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|Title:||Tunnel convergence in stress-fractured ground|
|Keywords:||tunnel convergence;Ground Reaction Curve (GRC);brittle failure;geometric bulking;Bulking Factor (BF);confinement distribution;strain;stress ratio;in-situ stress;mining-induced stress;Geological Strength Index (GSI);Damage Initiation Spalling Limit (DISL);Excavation Damage Zones (EDZ);elastic-plastic;elastic-brittle;depth of yield;tensile fracture;shear fracture;displacement|
|Abstract:||When tunnelling at great depth in hard brittle rock or when mining-induced stresses cause stress-fracturing of brittle rock, the resulting rock fragments cannot fill the original space. As during a rock blast, geometric bulking occurs when brittle rock is fractured, and the volume occupied by fractured rock is much larger. Near underground excavation, this volume increase causes convergences including floor heave because the fractured rock can only move into the excavation. Unfortunately, analytical tools such as the convergence confinement method (CCM) or the ground reaction curve (GRC) do not account for this rock mass bulking action. Similarly, numerical continuum model, while accounting for material dilation, do not account for the unidirectional expansion (bulking) of the fractured rock. The purpose of this thesis is to combine semi-empirical relations of bulking, established based on field measurements and numerical discontinuum models, with the analytical GRC-method and with 2D numerical models (specifically Phase2TM) to provide a means for estimating the impact of bulking on tunnel convergence. The outcome of this thesis therefore is to provide a means of bulking enhance convergence prediction by analytical and numerical solutions. This is presented for circular tunnels, to facilitate use of analytical solutions, in different rock mass types (plastic and brittle) and for various stress states (stress ratio k = 1 and 0.5) as well as for mining conditions with associated stress changes. The examples presented in this thesis demonstrate that rock mass bulking in brittle rock often dominates tunnel convergence. It is also shown that bulking by extension failure primarily affects the shallow radial displacement profile (near the excavation wall) whereas shear-related bulking, if not suppressed by sufficient confinement, causes deeper-seated radial displacements. The practical implication of this work is that rock support experiences significantly more radial strain and deformation than predicted by conventional analytical and numerical solutions. These models therefore tend to underestimate the straining of installed rock support.|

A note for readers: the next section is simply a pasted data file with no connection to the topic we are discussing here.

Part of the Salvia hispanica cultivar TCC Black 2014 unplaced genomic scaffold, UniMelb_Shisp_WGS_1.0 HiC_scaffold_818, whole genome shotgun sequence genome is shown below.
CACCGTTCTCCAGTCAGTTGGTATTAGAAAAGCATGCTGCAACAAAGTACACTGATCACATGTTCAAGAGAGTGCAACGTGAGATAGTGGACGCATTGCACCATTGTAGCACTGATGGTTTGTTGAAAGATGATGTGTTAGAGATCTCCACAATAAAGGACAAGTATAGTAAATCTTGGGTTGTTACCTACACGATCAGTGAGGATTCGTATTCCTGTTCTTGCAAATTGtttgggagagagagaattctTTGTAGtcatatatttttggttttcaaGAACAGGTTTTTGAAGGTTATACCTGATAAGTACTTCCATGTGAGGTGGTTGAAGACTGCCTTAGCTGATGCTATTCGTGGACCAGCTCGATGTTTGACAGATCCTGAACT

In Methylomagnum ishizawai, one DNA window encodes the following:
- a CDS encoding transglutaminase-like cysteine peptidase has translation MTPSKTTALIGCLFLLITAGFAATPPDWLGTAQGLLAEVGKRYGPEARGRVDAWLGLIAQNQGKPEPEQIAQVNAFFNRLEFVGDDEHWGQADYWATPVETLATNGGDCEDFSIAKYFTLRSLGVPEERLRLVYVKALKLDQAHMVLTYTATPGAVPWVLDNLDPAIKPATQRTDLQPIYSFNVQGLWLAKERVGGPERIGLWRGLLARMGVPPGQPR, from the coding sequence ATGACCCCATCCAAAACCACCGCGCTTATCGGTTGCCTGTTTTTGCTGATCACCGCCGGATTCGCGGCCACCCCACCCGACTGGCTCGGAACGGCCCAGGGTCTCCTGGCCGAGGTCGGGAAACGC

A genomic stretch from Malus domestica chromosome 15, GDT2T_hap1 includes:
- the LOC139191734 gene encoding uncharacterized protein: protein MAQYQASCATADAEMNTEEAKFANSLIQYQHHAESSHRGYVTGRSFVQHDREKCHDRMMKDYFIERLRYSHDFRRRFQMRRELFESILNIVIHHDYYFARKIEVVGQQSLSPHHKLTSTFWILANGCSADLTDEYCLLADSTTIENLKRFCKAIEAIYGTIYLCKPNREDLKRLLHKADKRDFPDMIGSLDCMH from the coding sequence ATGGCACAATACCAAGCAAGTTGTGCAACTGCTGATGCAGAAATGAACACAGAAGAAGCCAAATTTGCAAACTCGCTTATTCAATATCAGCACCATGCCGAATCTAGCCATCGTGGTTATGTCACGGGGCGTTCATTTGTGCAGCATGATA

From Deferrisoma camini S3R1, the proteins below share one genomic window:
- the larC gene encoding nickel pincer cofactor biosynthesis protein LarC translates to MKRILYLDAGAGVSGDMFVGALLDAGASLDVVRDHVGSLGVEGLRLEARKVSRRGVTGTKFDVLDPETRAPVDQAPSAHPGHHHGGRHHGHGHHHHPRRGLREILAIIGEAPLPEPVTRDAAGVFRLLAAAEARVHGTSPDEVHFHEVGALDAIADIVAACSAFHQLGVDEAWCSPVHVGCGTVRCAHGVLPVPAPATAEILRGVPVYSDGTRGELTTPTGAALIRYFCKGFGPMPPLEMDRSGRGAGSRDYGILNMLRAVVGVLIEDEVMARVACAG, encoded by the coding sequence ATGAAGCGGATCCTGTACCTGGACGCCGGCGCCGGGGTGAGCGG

|Appears in Collections:||Master's Theses|
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